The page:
LUSAKA, Zambia (Mainichi) -- Japanese classic cars remain enduringly popular in Africa. As the continent has developed economically, imports of vintage Japanese vehicles have also risen. In the last 10 years, the market has almost doubled in size, with around 280,000 cars brought over in 2020. But in the shadow of all this success lie unexpected pitfalls.
This reporter was in Zambia, an inland country in southern Africa, some 12,000 kilometers from Japan, when I suddenly heard my mother tongue: "No card has been inserted," it said. It was the end of May and I had bundled into a car that came to pick me up from the airport in the capital, Lusaka. When the driver put the keys in the ignition, an automated Japanese voice had echoed in the car. It was the onboard warning sound for Japan's electronic toll system (ETC), which automatically processes payments at toll booths across the country.
We were in a Toyota sedan. On the windshield there was still a car inspection certification sticker from a parts shop in Hiroshima Prefecture. The driver didn't understand the ETC announcement or the sticker, and told me they'd been using the car without much concern for either of them.
Vitz, Fit, Murano, Ractis, Allion. I watched the cars zipping up and down the road as we went -- most of them were Japanese. I tried counting how many I saw at a shopping mall parking lot. Of the 74 I noted, about 70% -- 53 vehicles -- looked like secondhand Japanese vehicles. Another seven looked like new Japanese cars, leaving the other 14 from other countries' carmakers.
With the turn of the 21st century, China has made economic advances into Africa. I had come to Zambia to interview primarily Chinese sources, which made the presence of Japan's secondhand cars all the more unexpected.
Why did they become so popular? A 45-year-old dealer at a seller in Lusaka with about 100 secondhand cars on show told me the biggest reason is that they're cheap. And they are -- among the cars on offer were a Toyota Ist with 53,000 kilometers on the odometer, for sale at 150,000 Kwacha (about 730,000 yen, or some $6,600). Another was a Toyota Premio going for 125,000 Kwacha (about 610,000 yen, or around $5,500) with 90,000 kilometers on it.
Apparently the 150,000 Kwacha level or lower is the best price for them. I was told anything over 200,000 Kwacha makes them hard to sell. According to the World Bank, Zambia's GDP in 2020 was about $1,050 (some 117,000 yen). While an expensive new car might be too much to ask, a secondhand one is in reach for many consumers.
Used Japanese vehicles tend to be in good condition and of high quality. Plus, they're easy to maintain. I was told there are many possible repair parts for them, including Chinese-made nongenuine ones, making them easy to obtain. The country's mechanics are also apparently experienced handling the cars, making them quick to fix.
Because Zambia is a former colony of the British Empire, people drive on the left and use right-hand drive vehicles -- ideal conditions for Japanese cars. The dealer I spoke to told me he had also bought cars at auction via a Japanese businessperson.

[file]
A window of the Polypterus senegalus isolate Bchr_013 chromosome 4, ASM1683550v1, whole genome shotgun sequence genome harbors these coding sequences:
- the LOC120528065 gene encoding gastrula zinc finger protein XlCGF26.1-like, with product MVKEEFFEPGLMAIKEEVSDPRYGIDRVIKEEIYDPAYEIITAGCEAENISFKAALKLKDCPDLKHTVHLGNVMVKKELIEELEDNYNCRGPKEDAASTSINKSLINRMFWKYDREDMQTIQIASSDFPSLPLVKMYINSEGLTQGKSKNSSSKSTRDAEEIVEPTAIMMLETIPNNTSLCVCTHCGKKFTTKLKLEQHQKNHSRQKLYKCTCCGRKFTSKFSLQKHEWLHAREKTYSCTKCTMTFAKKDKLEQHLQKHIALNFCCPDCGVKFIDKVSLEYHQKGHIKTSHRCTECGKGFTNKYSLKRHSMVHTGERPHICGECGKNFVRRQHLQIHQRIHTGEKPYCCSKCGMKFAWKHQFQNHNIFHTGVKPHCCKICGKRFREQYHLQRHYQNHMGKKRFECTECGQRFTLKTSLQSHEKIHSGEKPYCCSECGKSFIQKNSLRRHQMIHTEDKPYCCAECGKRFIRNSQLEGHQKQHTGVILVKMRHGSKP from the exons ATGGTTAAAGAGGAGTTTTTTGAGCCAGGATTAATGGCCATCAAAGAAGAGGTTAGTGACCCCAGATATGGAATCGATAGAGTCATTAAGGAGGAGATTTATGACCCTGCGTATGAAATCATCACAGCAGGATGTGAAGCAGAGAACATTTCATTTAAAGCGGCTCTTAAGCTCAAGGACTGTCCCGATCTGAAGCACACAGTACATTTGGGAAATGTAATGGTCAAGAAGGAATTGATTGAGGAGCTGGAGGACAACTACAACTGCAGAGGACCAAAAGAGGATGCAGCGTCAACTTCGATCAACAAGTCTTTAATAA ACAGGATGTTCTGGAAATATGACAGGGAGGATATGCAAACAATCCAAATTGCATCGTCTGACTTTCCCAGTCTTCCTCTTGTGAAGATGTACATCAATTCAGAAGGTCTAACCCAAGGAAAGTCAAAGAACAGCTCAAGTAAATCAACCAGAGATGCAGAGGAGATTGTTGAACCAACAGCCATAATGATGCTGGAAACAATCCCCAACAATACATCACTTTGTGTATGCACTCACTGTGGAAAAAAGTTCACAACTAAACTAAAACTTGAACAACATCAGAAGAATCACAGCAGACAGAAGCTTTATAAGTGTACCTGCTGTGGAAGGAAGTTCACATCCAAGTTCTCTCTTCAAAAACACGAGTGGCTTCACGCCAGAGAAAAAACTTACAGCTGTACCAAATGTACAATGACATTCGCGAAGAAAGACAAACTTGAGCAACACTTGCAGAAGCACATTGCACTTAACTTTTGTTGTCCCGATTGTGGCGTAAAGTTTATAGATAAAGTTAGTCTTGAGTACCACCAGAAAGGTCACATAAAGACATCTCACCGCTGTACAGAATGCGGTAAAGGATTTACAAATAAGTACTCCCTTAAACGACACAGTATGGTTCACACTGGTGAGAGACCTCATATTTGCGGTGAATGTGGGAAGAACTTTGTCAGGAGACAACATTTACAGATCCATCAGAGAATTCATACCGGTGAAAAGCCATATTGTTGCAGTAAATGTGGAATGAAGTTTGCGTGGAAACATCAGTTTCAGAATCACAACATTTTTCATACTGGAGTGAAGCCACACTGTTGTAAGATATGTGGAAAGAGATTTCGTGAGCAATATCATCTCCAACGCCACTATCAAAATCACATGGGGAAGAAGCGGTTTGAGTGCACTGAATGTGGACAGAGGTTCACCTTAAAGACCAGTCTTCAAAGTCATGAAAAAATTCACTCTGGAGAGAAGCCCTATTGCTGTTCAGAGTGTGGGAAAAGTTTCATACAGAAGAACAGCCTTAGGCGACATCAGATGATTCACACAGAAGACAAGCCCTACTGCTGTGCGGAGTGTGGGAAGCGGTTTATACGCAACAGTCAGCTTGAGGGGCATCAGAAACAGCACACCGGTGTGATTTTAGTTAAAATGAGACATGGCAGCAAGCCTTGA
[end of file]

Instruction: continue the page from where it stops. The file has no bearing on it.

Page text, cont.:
But issues have been arising across Africa in recent years. According to Sotaro Nishikawa, head of the Japan External Trade Organization (JETRO)'s Nairobi office, fraud cases involving local importers being swindled out of money by malicious businesses in Japan have reportedly taken place.
In such cases, importers suddenly hear nothing from the businesses they've been in touch with after they send them the cash for relatively cheap cars they're advertising online. The Japanese firms tend to turn out to be shell firms, making it effectively impossible to recover the funds.
In March, JETRO's Nairobi office began urging vigilance against secondhand car fraud, and issued an English language ad encouraging traders to "kindly talk to JETRO first" in one of the region's major newspapers. It also explained that JETRO can introduce people to legitimate businesses, among other information. Nishikawa said with a sense of urgency, "If the damage from it increases, it could lead to a negative effect on Japan's image."
At the same time, the popularity of reasonably priced imported used cars means new vehicles aren't selling. Of the 105,000 cars registered in Kenya in 2019, around 90% -- some 92,000 automobiles -- were secondhand. Kenya is also home to manufacturing bases for Japanese car firms Toyota Motor Corp. and Isuzu Motors. There's some irony in the fact that Japanese carmakers' main competition in the region is now Japanese cars.
The coronavirus pandemic has also affected the situation. In 2019, about 320,000 secondhand cars were exported from Japan to Africa, but in 2020 it had fallen to some 280,000. Delays in supply chains including shipping by sea amid the international economic downturn appear to be the cause.
But long term, there is a high level of confidence that economic development will continue across Africa, and individuals connected to the industry are united in the view that demand will continue to rise. The dealer I spoke to in Lusaka told me that private cars are no longer a luxury, but a daily necessity.
(Japanese original by Mitsuyoshi Hirano, Johannesburg Bureau)